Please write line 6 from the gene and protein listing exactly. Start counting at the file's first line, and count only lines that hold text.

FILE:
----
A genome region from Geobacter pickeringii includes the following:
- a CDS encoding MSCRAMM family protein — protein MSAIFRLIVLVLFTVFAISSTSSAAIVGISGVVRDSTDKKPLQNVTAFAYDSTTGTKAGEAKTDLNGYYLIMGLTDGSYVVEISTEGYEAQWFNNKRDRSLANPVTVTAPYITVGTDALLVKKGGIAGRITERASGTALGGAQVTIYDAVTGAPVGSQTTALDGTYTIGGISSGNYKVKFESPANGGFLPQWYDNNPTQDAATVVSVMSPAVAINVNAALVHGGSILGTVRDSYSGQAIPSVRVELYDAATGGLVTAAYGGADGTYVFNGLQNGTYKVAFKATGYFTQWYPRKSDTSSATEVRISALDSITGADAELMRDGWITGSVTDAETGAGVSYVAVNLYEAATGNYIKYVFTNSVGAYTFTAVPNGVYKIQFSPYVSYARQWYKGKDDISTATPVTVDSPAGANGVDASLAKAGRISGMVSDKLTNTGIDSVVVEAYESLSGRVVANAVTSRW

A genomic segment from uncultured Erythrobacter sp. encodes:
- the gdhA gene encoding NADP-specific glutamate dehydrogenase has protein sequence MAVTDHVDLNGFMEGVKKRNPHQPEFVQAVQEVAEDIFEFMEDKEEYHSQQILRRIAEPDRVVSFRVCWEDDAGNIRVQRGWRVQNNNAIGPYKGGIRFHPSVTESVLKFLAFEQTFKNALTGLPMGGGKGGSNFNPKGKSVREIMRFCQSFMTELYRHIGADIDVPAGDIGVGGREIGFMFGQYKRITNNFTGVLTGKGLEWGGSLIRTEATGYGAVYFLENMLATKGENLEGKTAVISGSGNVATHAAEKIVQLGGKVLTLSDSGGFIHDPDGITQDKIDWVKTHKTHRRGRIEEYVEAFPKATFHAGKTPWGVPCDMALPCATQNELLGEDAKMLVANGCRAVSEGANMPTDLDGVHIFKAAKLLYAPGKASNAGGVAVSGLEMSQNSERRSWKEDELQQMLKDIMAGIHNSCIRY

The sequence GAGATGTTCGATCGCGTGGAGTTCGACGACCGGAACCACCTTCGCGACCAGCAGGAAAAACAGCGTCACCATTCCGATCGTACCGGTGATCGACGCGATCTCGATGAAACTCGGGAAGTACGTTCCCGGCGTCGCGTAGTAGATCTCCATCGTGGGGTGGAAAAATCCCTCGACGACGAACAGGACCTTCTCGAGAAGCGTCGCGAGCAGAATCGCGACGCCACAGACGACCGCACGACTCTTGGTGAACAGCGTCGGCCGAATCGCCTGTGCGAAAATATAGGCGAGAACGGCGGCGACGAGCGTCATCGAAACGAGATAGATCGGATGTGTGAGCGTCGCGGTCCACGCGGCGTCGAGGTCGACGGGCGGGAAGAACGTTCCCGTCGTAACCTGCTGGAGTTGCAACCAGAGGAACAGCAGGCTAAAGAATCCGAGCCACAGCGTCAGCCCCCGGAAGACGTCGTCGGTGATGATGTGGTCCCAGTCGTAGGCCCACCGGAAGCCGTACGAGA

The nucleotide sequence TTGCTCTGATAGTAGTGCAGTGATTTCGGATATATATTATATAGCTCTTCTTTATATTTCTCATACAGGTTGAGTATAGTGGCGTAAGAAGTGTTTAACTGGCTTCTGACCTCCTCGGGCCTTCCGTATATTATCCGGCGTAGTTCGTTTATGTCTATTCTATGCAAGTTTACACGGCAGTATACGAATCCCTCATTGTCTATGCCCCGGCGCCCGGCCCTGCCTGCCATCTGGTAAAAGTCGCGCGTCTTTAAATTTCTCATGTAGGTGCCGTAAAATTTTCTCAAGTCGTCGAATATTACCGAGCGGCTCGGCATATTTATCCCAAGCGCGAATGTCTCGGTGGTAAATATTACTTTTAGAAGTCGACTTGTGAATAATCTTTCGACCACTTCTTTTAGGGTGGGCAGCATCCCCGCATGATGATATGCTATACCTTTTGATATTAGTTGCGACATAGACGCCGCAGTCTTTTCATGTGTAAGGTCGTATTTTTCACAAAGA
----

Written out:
The nucleotide sequence TTGCTCTGATAGTAGTGCAGTGATTTCGGATATATATTATATAGCTCTTCTTTATATTTCTCATACAGGTTGAGTATAGTGGCGTAAGAAGTGTTTAACTGGCTTCTGACCTCCTCGGGCCTTCCGTATATTATCCGGCGTAGTTCGTTTATGTCTATTCTATGCAAGTTTACACGGCAGTATACGAATCCCTCATTGTCTATGCCCCGGCGCCCGGCCCTGCCTGCCATCTGGTAAAAGTCGCGCGTCTTTAAATTTCTCATGTAGGTGCCGTAAAATTTTCTCAAGTCGTCGAATATTACCGAGCGGCTCGGCATATTTATCCCAAGCGCGAATGTCTCGGTGGTAAATATTACTTTTAGAAGTCGACTTGTGAATAATCTTTCGACCACTTCTTTTAGGGTGGGCAGCATCCCCGCATGATGATATGCTATACCTTTTGATATTAGTTGCGACATAGACGCCGCAGTCTTTTCATGTGTAAGGTCGTATTTTTCACAAAGA